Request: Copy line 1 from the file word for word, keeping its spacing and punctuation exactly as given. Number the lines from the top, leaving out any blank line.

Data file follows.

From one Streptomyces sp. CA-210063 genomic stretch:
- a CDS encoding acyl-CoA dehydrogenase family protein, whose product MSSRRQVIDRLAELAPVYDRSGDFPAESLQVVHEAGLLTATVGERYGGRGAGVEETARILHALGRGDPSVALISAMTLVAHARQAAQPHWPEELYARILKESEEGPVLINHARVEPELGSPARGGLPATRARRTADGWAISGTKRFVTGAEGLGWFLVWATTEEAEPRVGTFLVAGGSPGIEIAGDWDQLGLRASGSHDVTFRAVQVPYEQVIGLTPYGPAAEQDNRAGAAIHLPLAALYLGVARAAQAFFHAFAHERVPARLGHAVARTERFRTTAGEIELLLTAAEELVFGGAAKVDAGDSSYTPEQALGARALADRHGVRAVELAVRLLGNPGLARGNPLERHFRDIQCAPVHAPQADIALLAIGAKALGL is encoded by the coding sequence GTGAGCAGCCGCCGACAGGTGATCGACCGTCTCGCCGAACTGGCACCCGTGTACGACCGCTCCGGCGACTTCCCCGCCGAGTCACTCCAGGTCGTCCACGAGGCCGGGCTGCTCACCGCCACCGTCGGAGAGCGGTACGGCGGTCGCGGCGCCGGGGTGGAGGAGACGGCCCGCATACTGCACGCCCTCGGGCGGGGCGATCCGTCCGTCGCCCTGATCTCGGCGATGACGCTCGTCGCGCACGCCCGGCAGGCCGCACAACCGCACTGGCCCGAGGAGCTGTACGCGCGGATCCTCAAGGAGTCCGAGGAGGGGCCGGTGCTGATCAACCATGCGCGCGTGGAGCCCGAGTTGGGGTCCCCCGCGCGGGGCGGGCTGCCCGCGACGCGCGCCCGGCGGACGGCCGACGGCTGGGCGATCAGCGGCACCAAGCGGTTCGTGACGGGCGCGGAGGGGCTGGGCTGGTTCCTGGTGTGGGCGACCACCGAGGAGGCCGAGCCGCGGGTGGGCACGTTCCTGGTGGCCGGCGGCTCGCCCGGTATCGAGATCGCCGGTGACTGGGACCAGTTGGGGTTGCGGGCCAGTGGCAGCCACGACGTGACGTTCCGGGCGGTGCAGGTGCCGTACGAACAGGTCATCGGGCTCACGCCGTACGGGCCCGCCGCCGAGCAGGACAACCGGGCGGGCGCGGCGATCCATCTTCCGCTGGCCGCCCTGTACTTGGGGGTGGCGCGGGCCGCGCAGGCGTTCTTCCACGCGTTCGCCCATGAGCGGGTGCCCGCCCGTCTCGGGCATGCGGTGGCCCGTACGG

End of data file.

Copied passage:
From one Streptomyces sp. CA-210063 genomic stretch: